I searched out larger rocks which were easier going, providing more sure footing and easier hand-holds. Occasionally we found banks of rocks which we could climb which were more fun and faster. It would take a few steps and rest, take a few steps and rest, and so on. We reached some snow filling the chute and I wondered if we'd made a mistake leaving our crampons and ice axes behind. However, those ahead of me found a way through the rocks to the right of the chute so that we never did have to negotiate any snow. Some of the rocks were fairly tricky, but the exposure did not feel overly great and I was comfortable going up them. As we neared the top of the chute, the chute broke into two channels, one to the left and the other to the right. 
We veered off to the right and in a short while saw the 60 foot crack that leads to the summit plateau. 
Looking down the shoot from near the crack.
Looking west across the Sierras from the same spot.
While Aaron free-climbed the crack to set an anchor at the top, I rested near the bottom and proceeded to have dry heaves. Andrew suggested that I wait below but I insisted on going up - I hadn't gotten this close to give up. I was roped up for my climb up the crack and was very happy to have the rope. I would not have been comfortable doing the climb without it. For the most part I was able to find good hand and foot holds, but there were several places where the hand and foot holds were not so good and I was using pressure from my feet and shoulders to secure myself as I looked for other holds. Below, Doug climbs up the crack ahead of me.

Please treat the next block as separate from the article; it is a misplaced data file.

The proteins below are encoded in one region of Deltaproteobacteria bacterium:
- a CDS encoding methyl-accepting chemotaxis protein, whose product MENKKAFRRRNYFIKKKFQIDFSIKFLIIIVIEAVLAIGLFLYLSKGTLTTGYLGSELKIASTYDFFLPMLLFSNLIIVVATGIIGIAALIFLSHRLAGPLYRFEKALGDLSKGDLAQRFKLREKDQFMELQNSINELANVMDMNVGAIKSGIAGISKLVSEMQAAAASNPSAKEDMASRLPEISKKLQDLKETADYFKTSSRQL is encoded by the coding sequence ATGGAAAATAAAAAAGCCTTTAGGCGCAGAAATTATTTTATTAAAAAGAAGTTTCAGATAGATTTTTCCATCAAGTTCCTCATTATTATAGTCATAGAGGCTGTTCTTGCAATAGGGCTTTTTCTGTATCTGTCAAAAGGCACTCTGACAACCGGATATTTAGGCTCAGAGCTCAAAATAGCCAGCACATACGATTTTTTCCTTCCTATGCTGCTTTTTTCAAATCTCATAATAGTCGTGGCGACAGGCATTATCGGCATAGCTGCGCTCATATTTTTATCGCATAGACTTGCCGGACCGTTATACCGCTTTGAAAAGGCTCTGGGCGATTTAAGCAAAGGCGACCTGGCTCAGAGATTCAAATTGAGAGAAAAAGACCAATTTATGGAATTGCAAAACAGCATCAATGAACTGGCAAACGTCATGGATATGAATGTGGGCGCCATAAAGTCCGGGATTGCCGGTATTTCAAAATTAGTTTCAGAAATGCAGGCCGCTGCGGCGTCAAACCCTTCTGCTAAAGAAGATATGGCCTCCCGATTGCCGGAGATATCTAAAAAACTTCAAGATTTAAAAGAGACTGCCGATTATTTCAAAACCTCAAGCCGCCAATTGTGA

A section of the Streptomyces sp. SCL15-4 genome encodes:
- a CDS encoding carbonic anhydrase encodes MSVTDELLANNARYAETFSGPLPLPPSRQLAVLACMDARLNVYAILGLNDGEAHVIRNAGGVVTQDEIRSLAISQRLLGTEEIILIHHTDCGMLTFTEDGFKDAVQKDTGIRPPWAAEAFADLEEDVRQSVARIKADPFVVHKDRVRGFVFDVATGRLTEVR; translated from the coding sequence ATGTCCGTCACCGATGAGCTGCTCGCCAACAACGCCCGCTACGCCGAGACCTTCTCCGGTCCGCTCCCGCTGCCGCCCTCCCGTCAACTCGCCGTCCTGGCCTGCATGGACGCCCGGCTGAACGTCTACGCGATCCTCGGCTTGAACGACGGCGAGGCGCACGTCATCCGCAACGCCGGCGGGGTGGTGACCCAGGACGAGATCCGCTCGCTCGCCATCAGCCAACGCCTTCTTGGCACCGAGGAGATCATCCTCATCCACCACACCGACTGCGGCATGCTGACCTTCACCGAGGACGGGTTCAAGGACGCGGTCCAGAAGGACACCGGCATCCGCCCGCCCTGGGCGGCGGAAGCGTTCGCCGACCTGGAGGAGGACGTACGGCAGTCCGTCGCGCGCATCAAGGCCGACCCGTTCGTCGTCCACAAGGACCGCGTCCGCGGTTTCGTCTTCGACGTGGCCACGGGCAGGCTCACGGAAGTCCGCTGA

As I came to the top of the crack I was bathed in beautiful sunlight 
and the plateau opened up like a football field with the west horn jutting out at one side. 
It was one of the most beautiful sights and ecstatic feelings I've ever had in the mountains. 
It was almost hard to believe that what we'd been climbing could have such a large flat top on it. The summit lay to our right up a jumble of granite boulders. But then what I thought was the summit was not, and I had to go further. I lagged greatly behind the others and eventually could see them sitting on the summit, probably another 300 feet or so above the plateau.